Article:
SOUTHERN CALIFORNIA — The lifestyle of a liveaboard comes with certain romanticisms, most of which have nothing to do with Sonny Crockett ’s life aboard St. Vitus Dance. Living aboard a boat is not as simple as being on a floating home, as the “Miami Vice” television series might have suggested.
Many liveaboards who spoke with The Log for this story often find living on the water to be rewarding. Common perks include freedom to travel, communal living at the docks and simplicity in lifestyle.
Below is a sampling of a few liveaboards The Log connected with between Santa Barbara and San Diego. Does your liveaboard experience resemble the perspectives shared by these vessel dwellers? Are you ready to take the jump and live on the water?
Santa Barbara Harbor is unique in permitting a handful of houseboats to complement the 113 allowable liveaboards. At least one person has experienced residing in a houseboat and as a liveaboard at Southern California’s northernmost harbor.
“It was a fantasy of mine,” said Helene Webb, a former Santa Barbara Harbor Commissioner. “I grew up in Florida and I’d go to the marinas and see the boats and thought, ‘it’d be so cool to live on a boat.’”
Webb currently lives on one of four houseboats permitted in Santa Barbara Harbor. She was also a liveaboard there.
The liveaboard lifestyle became a reality for Webb when she moved from New York City to Los Angeles, where she spent time living aboard a vessel in Marina del Rey. She eventually fell in love with Santa Barbara and took up residence at the city-owned harbor.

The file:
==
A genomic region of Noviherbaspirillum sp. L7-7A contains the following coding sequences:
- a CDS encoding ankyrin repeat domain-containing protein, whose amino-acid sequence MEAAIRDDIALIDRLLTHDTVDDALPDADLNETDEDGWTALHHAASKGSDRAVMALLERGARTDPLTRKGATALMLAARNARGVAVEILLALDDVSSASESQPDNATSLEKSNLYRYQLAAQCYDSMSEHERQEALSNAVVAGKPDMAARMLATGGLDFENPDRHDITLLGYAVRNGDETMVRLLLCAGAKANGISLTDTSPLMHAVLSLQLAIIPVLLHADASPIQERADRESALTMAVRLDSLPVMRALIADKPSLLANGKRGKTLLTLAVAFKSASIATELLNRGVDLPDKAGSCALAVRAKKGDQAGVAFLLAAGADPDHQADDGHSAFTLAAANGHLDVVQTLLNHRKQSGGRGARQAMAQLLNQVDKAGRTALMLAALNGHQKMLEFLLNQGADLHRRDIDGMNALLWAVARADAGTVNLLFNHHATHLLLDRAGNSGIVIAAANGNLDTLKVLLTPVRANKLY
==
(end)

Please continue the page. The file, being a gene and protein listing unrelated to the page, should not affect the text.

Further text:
“I love watching the sunrises, the sunsets, you’re close to nature,” Webb said of her attraction to the liveaboard lifestyle, adding her experiences living aboard have far exceeded her expectations.
The natural diversity surrounding Santa Barbara Harbor and community feel on the docks helps make living aboard a vessel a pleasurable experience, Webb said.
Another major perk Webb and other liveaboards identify with is privacy.
“You know people on the dock for years and you see them, [but] most of the time you don’t go on their boats. To go onto a boat you have to be invited. I like that, people respect that privacy because [boats] are real small spaces,” Webb said.
There are some challenges to living aboard a boat, of course. Webb pointed out rain and windy weather can cause some challenges. Sometimes your neighbor might be less-than-ideal.
“If you’re next to someone who is loud, or has an unkempt boat, that could be a challenge,” Webb said.
Overall, though, Webb said she enjoys the Santa Barbara Harbor community, adding people are personable, respectful of privacy and collegial.
The marinas in Ventura Harbor are rather friendly to liveaboards, providing a sense of community. Many liveaboards also enjoy access to the Channel Islands National Park to the west and mountains to the east.